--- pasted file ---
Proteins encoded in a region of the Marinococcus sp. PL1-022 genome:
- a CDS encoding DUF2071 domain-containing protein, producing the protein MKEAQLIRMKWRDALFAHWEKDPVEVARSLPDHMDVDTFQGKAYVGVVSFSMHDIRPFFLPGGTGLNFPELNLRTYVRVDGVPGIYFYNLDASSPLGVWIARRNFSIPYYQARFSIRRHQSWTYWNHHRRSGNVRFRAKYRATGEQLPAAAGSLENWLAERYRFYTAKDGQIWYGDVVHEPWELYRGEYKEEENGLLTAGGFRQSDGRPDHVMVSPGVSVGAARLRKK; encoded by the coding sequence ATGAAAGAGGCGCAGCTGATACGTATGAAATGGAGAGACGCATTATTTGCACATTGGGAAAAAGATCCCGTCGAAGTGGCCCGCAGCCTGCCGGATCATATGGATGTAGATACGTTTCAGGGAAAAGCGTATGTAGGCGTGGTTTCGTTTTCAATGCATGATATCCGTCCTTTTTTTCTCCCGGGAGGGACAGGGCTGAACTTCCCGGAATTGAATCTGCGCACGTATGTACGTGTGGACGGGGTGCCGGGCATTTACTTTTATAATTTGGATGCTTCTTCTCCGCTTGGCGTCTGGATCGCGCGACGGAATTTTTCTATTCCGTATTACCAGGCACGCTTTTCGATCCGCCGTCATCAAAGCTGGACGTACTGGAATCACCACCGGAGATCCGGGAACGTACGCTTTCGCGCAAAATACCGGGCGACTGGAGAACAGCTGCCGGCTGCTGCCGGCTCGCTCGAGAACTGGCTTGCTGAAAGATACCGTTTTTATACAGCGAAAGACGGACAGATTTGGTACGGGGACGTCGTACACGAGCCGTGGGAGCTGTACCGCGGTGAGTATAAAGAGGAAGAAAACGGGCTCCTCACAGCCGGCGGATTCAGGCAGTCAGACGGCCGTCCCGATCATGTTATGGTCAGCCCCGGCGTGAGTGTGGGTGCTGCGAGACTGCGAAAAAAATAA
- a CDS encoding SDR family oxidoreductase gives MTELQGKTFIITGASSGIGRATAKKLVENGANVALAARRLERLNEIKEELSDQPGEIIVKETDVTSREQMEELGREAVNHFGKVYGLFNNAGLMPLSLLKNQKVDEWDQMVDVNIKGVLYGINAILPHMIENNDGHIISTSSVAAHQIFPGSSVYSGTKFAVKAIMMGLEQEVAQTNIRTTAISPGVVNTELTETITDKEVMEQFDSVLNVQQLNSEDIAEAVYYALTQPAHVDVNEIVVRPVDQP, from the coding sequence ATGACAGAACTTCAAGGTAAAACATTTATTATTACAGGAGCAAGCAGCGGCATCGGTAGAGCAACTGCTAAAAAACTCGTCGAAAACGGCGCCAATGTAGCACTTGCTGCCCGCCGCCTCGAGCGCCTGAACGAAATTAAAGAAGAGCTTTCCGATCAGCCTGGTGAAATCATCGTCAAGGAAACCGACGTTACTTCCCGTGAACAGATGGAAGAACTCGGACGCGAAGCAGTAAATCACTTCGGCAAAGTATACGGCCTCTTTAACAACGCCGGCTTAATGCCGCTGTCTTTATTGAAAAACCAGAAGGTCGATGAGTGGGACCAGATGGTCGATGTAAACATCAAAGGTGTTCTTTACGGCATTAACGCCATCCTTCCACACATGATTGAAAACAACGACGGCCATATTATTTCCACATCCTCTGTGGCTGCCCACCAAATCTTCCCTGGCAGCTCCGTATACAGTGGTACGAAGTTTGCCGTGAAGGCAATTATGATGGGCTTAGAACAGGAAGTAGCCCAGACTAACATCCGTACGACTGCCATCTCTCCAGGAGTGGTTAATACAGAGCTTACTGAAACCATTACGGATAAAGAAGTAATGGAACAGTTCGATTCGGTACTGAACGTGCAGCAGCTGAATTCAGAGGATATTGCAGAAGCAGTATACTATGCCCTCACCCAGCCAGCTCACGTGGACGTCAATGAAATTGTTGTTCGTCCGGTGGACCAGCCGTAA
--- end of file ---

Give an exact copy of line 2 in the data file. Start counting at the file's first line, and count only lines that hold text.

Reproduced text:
- a CDS encoding DUF2071 domain-containing protein, producing the protein MKEAQLIRMKWRDALFAHWEKDPVEVARSLPDHMDVDTFQGKAYVGVVSFSMHDIRPFFLPGGTGLNFPELNLRTYVRVDGVPGIYFYNLDASSPLGVWIARRNFSIPYYQARFSIRRHQSWTYWNHHRRSGNVRFRAKYRATGEQLPAAAGSLENWLAERYRFYTAKDGQIWYGDVVHEPWELYRGEYKEEENGLLTAGGFRQSDGRPDHVMVSPGVSVGAARLRKK; encoded by the coding sequence ATGAAAGAGGCGCAGCTGATACGTATGAAATGGAGAGACGCATTATTTGCACATTGGGAAAAAGATCCCGTCGAAGTGGCCCGCAGCCTGCCGGATCATATGGATGTAGATACGTTTCAGGGAAAAGCGTATGTAGGCGTGGTTTCGTTTTCAATGCATGATATCCGTCCTTTTTTTCTCCCGGGAGGGACAGGGCTGAACTTCCCGGAATTGAATCTGCGCACGTATGTACGTGTGGACGGGGTGCCGGGCATTTACTTTTATAATTTGGATGCTTCTTCTCCGCTTGGCGTCTGGATCGCGCGACGGAATTTTTCTATTCCGTATTACCAGGCACGCTTTTCGATCCGCCGTCATCAAAGCTGGACGTACTGGAATCACCACCGGAGATCCGGGAACGTACGCTTTCGCGCAAAATACCGGGCGACTGGAGAACAGCTGCCGGCTGCTGCCGGCTCGCTCGAGAACTGGCTTGCTGAAAGATACCGTTTTTATACAGCGAAAGACGGACAGATTTGGTACGGGGACGTCGTACACGAGCCGTGGGAGCTGTACCGCGGTGAGTATAAAGAGGAAGAAAACGGGCTCCTCACAGCCGGCGGATTCAGGCAGTCAGACGGCCGTCCCGATCATGTTATGGTCAGCCCCGGCGTGAGTGTGGGTGCTGCGAGACTGCGAAAAAAATAA